Last month, the United States Environmental Protection Agency (USEPA) released for the Science Advisory Board’s technical peer review its proposed method for deriving maximum contaminant level goals (MCLGs) for perfluorooctane sulfonic acid (PFOS) and perfluorooctanoic acid (PFOA). While the USEPA documents detail only its proposed methodology, the toxicological information reported allows the derivation of corresponding MCLGs:
0.03 parts per trillion (ng/L) for PFOS and
0.006 parts per trillion (ng/L) for PFOA
Adoption of such low MCLGs as maximum contaminant levels (MCLs) would not be technically feasible. Not only are these MCLGs orders of magnitude lower than the current 70 parts per trillion (ppt) lifetime drinking water Health Advisory (HA) value for PFOS and PFOA combined, but they are also much lower than detection limits of existing commercial laboratories using the EPA’s approved methods. Therefore, the MCLs cannot be tethered by traditional toxicological risk frameworks, and instead will turn on the technological feasibility and the economic feasibility evaluated using cost-benefit analysis.
While these MCLGs are derived using non-cancer endpoints (specifically decreased efficacy of diphtheria and tetanus vaccines in children from epidemiological studies), they are considered protective of cancer endpoints. Notably, the USEPA also provides conclusions about associations between cancer risk, PFOA, and PFOS exposure. Consistent with previous findings, the USEPA concluded there is little evidence of an association between PFOS exposure and cancer incidence. However, the USEPA concludes there is evidence that PFOA is a more potent carcinogen than previously estimated in 2016.
Other contaminants have MCLGs that are similarly infeasible to achieve, such as zero for lead, and their MCLs are therefore greater than their MCLGs. Based on these documents, PFOA and PFOS will also ultimately have MCLs greater than their MCLGs, likely hovering around PFAS detection limits.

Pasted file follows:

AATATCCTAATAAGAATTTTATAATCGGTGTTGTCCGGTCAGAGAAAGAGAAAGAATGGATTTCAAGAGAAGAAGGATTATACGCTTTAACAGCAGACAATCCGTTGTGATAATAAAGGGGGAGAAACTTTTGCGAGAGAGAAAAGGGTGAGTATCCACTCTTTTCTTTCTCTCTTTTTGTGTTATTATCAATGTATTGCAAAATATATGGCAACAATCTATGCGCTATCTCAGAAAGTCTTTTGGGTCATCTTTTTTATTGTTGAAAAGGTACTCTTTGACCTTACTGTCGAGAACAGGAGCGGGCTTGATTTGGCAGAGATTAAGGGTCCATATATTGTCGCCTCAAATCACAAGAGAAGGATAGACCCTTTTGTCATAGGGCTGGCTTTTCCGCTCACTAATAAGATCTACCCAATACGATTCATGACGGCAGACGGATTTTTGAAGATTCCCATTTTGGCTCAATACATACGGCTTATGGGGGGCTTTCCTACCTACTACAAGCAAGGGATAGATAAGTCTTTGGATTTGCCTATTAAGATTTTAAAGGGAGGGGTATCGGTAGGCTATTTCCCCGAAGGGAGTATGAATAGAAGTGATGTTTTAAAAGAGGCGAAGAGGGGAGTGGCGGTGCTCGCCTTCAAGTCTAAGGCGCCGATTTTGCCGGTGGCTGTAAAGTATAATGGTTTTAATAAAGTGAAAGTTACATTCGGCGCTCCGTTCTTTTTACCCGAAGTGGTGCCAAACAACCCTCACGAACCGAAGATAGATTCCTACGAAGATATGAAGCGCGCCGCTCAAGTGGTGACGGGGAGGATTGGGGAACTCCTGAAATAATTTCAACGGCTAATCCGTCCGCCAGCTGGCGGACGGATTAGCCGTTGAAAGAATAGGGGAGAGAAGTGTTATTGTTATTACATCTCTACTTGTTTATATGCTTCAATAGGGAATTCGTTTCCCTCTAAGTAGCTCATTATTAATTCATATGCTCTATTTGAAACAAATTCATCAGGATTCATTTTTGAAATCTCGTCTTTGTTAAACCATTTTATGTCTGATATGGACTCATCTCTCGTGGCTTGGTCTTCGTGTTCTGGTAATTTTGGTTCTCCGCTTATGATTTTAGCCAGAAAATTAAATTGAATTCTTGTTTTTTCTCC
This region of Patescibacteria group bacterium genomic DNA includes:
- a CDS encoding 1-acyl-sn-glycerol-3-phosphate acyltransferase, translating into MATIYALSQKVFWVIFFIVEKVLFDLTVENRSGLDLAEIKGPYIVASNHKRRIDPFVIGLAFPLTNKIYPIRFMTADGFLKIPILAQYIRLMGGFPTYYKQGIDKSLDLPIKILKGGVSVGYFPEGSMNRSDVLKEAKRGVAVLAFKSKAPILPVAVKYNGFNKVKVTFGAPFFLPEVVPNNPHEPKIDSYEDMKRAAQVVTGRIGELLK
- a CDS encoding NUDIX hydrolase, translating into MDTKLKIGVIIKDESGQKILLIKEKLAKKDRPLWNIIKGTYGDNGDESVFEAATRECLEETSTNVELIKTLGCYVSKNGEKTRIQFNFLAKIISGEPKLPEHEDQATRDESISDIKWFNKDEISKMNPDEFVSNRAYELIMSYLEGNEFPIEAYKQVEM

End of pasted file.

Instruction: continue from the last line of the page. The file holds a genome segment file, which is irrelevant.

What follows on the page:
The ultimate MCLs will have widespread implications for drinking water systems and the regulated community throughout the country. If MCLs were at PFAS detection limits, hundreds, if not thousands, of additional public water systems would find themselves above relevant drinking water standards than at the current lifetime HA value of 70 ppt. Roux’s internal working studies determined that nationwide drinking water treatment costs would likely increase from hundreds of millions to tens of billions of dollars.
As uncertain as total compliance costs are, even more uncertain will be the USEPA’s quantification and monetary valuation of the benefits that alternative MCLs achieve. The USEPA uses several measures to describe benefits from drinking water regulation as “the avoided damages or losses in well-being that humans would have experienced without regulatory action.” Some, including lower mortality and morbidity risk, health risk mitigation expenditures, and production costs for market goods, assign monetary values revealed through markets, whereas other, less tangible benefits (e.g., aesthetics, nonuse) use hypothetical market constructs that are more vulnerable to bias and subjectivity.
This latest information does not provide much clarity—other than to expect that MCLs for PFOS and PFOA will likely be well below the current HA threshold of 70 ppt.
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